The CPU has always worked fine on 80 degrees or higher. Define “fine”; a car will drive with the parking brake on, but it’s not a good idea and does damage. Just because it can go high doesn’t mean it should stay high for a long time; consumer CPUs are expected to idle most of the time. How would I check if the CPU died (partially)? You can’t. I suppose theoretically a program could exist that could check single transistor, but I doubt such a thing exists. some old DOS program appereantly caused very high load Actual DOS or Windows command-line programs? –  Synetech Oct 5 '13 at 17:35
    
Well I should have said correct instead of fine. The PC did occasionally blue screen in the past (after few hours of BF3 continiously), but it could've been caused by a defect raid controller and BF3 was installed on that drive. And the DOS program is called DBase 3, which runs via DOSBox on W7. –  skiwi Oct 6 '13 at 9:35
    
The PC did occasionally blue screen in the past (after few hours of BF3 continiously) Presumably it would get pretty hot after a while. It really sounds like cooling is and has always been a problem. Is the system in an under-desk cabinet or something? Try putting it up on the desk and out in the open. Try opening the side and point a house fan at it. If you can get the temperatures down so that it runs with a high CPU load without a BSOD, then it’s definitely a heating issue. Also, have you tested your memory? That’s a (too) common cause of BSODs. –  Synetech Oct 6 '13 at 13:27

Use a tool like Core Temp or Real Temp to monitor your CPU temperature under idle, light and heavy loads. If the temperature goes up to unsafe levels before your computer BSODs, it means that your heatsink (cooler) hasn't been mounted properly or isn't receiving adequate ventilation.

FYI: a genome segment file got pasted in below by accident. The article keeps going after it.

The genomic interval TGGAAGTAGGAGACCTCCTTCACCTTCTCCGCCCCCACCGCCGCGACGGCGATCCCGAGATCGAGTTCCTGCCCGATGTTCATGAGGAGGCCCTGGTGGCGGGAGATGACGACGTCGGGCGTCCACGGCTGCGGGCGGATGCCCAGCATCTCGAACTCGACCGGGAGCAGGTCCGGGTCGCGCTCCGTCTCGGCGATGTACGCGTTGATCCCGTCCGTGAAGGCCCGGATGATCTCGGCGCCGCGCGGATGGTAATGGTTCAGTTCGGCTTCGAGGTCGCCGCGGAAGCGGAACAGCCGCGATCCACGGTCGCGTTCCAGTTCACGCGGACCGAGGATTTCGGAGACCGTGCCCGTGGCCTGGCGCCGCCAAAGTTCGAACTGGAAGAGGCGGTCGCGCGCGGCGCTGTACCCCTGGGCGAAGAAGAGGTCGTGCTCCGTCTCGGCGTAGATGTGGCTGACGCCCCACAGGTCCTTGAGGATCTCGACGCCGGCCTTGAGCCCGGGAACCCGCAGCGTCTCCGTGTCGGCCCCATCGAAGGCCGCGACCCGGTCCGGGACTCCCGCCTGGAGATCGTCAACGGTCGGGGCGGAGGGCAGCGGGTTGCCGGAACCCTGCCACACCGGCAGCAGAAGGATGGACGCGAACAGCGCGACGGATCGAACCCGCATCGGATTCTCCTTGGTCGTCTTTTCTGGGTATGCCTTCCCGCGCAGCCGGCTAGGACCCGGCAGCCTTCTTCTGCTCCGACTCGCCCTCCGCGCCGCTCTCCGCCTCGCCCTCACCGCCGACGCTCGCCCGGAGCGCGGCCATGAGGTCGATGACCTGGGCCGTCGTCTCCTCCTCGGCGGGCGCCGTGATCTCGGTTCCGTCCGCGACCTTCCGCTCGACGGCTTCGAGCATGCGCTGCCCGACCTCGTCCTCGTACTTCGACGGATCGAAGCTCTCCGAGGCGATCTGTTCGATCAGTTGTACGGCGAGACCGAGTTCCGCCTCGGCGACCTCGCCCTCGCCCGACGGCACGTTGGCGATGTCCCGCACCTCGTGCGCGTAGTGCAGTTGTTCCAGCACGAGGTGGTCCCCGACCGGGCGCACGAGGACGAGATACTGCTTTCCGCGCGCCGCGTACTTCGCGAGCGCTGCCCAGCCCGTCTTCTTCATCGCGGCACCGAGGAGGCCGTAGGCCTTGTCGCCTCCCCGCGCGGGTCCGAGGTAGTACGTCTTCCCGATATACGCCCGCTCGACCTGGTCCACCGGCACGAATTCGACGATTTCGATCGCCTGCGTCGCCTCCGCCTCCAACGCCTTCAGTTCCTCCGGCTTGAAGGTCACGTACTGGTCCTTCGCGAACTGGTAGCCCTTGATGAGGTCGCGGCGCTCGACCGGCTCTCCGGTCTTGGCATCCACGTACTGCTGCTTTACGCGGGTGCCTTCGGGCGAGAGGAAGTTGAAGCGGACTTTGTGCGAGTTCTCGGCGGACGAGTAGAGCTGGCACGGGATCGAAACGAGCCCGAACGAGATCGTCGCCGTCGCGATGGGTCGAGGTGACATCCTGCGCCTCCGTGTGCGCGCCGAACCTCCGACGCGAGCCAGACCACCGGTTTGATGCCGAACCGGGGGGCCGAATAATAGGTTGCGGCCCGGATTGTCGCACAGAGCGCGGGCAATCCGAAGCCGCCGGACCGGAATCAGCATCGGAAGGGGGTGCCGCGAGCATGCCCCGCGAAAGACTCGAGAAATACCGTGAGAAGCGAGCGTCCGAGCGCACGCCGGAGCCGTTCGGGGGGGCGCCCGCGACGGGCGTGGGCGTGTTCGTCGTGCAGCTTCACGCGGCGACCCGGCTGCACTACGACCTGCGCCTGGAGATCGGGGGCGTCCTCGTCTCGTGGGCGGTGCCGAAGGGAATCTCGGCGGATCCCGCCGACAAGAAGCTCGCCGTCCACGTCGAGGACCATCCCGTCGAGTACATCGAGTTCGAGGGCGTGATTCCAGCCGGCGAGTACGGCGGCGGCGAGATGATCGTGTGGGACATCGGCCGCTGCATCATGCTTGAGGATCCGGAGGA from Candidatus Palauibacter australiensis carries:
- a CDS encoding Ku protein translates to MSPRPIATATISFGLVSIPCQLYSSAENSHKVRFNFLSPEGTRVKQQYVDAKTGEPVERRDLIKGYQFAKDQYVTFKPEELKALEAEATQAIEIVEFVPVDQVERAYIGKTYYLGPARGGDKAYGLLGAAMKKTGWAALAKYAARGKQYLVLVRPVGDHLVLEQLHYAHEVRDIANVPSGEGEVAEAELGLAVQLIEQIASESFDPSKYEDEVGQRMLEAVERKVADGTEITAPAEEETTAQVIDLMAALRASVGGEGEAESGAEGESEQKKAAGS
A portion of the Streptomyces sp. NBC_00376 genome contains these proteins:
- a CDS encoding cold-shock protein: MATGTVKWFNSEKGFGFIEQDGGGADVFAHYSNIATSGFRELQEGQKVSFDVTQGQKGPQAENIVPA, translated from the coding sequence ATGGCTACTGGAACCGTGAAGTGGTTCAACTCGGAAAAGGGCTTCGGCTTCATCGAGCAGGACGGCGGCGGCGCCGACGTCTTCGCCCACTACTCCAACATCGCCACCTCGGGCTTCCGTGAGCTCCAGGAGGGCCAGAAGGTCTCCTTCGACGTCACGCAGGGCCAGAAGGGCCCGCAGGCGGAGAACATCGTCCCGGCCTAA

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There is no way to answer this question without it being an opinion...so I will stick to facts and the fact is you can't run a computer without proper cooling and expect it to survive...I am surprised that the computer even booted up. Most computers that I've worked on will try to protect itself by shutting down when the cpu reaches a certain temp and 80 degrees celius is way too high for any machine...I suspect that while you were running the computer without the cooler it damaged the cpu so naturally you will get errors and bluescreens...I would take the cpu out and give it and the heatsink a good cleaning and re-apply the thermal compound and see if that helps... here is a wiki on cpu cooling... http://en.wikipedia.org/wiki/Computer_cooling

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I'm servicing computers for a long time, and from my personal experience the max temperature i7-920 can go to is ~90C at which it BSOD, but this is under some extreme conditions. According to Intel, its minimum/maximum operating temperature is 5-67.9°C. I wouldn't recommend running this CPU on such high temperatures you are mentioning. With prime 95 and stock cooler it shouldn't pass 80-85°C. With good cooling when overclocked it reaches 70+°C, but to work on 80+ °C regularly is overkill IMHO.

First, take your cooler out and clean the contact surface of the heat-sink and CPU, thoroughly with a medical petrol (best in my opinion), a 90% alcohol, or a nitrocellulose thinner. leaving the residues from previous thermal paste or having dirty surface can seriously affect the heat transfer from the CPU to the heat-sink. Then apply small amount of thermal paste ( I would recommend some high performance thermal paste rather than these cheap ones) and mount the cooler.

Check your temperature after.

PS.

Just to add that you can't use these cheap coolers with i7-920 as your Bloomfields are power thirsty since maximum power dissipation can reach ~230W, while TDP is declared as 130W. So having the cooler which fan running fast, doesn't mean that it "kicking". So google a little and check for a good cooler

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I think the 105 degrees is about the core temperature, and not about the package temp. This goes aswell for the 80 degrees I have mentioned, that is the (average) temperature of the individual cores. –  skiwi Oct 5 '13 at 17:24
    
Yes, it's 100°C AFAIK. But still I've had a lot complaints on 90°C+ BSODS for 920. And we sold a lot of 920 CPUs back then. i7 throttles down speed at 100°C, so if i remember well, CoreTemp has set TjMax for 920 on 100°C (it was long a time ago so I could be wrong) –  Nikola Dimitrijevic Oct 5 '13 at 18:04